Gold prices rose on Friday as the threat of a global trade war pushed shares and the dollar lower and spurred demand for assets such as bullion that are seen as safer investments.
U.S. President Donald Trump's decision on Thursday to place tariffs on imports of aluminium and steel raised fears of retaliation by other nations and knocked the dollar from a six-week high, making dollar-denominated gold cheaper for users of other currencies.
"The risk of trade wars which could impact economic growth and raise uncertainty plays into the hands of gold," Saxo Bank analyst Ole Hansen said.
Gold was, however, down 0.4 percent this week and on track for a second consecutive weekly loss. It touched $1,302.61, the lowest since Jan. 2, on Thursday, pushed down by expectations that the U.S. Federal Reserve will raise interest rates more aggressively than previously thought.
Higher interest rates are negative for gold because they raise bond yields, reducing the attractiveness of non-yielding gold, and tend to boost the dollar.
But the threat of a trade war overpowered fears of interest rate increases, Hansen said. "If a trade war becomes a reality it could push inflation up and growth down and that should ease the aggressiveness of the Fed. That's why it has become the focus (of the gold market)," he said.
Also positive for gold was its ability to hold above its technically important 100-day moving average price at $1,300, also a key psychological level for investors.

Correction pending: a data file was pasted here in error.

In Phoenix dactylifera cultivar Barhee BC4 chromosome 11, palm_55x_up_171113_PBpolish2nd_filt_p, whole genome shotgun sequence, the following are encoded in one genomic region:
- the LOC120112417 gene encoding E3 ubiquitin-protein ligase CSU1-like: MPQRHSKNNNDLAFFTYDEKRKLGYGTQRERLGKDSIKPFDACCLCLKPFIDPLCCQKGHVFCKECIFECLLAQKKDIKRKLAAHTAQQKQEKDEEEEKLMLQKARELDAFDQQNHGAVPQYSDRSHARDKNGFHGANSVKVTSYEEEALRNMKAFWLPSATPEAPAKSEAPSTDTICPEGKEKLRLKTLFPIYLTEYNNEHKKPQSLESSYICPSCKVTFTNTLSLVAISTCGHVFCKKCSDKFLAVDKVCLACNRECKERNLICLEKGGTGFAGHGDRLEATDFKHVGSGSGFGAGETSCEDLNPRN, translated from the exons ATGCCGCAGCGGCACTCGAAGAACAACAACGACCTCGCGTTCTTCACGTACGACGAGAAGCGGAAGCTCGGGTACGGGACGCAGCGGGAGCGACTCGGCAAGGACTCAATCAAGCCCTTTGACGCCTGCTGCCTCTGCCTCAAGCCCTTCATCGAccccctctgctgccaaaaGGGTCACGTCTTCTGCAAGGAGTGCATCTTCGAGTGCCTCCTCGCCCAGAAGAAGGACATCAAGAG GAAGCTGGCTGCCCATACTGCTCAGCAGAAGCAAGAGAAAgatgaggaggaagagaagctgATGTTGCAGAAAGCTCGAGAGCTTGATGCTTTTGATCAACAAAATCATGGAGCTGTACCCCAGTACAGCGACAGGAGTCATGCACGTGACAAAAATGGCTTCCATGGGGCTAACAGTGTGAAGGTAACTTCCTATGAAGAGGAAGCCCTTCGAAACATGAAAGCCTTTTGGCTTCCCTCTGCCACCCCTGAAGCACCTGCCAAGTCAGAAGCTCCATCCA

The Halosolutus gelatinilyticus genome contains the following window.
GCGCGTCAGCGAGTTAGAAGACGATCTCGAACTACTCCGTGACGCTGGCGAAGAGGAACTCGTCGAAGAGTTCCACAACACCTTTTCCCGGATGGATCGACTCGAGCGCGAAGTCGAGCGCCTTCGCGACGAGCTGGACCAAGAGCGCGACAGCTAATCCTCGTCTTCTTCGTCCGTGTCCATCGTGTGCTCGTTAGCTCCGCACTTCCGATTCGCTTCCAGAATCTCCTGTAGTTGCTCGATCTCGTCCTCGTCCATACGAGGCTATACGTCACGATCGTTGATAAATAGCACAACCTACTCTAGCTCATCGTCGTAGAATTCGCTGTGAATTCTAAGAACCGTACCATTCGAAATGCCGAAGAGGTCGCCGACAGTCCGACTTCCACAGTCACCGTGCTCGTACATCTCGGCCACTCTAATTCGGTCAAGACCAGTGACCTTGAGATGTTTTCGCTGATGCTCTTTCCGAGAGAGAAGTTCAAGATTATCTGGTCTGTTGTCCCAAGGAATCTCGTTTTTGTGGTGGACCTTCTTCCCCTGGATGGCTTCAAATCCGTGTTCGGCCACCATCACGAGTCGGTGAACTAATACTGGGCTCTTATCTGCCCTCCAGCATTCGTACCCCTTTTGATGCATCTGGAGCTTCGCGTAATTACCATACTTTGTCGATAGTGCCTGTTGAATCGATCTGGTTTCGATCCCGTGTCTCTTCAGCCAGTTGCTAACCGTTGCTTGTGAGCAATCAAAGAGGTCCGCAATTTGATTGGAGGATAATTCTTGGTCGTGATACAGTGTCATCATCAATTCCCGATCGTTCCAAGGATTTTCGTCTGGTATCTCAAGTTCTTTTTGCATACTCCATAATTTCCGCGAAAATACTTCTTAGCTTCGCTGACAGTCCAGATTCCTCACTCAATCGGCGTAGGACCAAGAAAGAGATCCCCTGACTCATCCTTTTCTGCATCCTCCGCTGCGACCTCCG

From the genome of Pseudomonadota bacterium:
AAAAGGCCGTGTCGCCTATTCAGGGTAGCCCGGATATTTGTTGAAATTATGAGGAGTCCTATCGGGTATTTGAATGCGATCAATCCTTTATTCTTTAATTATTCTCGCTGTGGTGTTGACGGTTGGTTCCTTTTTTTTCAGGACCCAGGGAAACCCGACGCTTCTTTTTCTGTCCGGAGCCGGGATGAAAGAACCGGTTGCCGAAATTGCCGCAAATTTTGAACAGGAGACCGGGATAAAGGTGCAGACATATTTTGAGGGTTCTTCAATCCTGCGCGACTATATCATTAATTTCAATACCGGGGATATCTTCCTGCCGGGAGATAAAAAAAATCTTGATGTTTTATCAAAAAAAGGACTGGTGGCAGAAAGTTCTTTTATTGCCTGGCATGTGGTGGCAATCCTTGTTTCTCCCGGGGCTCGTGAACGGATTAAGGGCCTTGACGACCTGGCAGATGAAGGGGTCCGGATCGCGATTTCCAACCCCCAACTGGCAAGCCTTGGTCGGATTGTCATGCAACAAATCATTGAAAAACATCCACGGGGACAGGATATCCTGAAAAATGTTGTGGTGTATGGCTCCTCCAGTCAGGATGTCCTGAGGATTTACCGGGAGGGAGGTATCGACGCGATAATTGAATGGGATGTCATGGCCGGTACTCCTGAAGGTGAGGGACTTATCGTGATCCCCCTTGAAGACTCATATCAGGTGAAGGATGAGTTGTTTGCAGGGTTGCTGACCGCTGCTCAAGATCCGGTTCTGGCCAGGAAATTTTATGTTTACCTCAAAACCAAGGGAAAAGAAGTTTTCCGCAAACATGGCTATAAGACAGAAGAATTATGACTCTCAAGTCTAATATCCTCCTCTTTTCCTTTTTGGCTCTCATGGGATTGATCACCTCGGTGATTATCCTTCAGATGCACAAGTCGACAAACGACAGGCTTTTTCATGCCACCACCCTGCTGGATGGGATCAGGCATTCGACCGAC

Near-term technical resistance was at the 50-day moving average at $1,324.60, analysts at ScotiaMocatta said. Supporting bullion prices was an increase in holdings of gold in exchange-traded funds tracked by Reuters of nearly 17 tons, or 1 percent, since mid-February.
"Evidently some investors viewed the low price level as a buying opportunity," analysts at Commerzbank wrote.
In other precious metals, silver was down 0.09 percent at $16.456 an ounce after touching a two-month low on Thursday. It was 0.2 percent lower for the week.
Platinum was 0.25 percent lower at $963.80 an ounce, near two-month lows and down 3.2 percent this week. Palladium was down 0.03 percent at $988.90 an ounce but down 5 percent this week after suffering its biggest fall in more than a year on Thursday.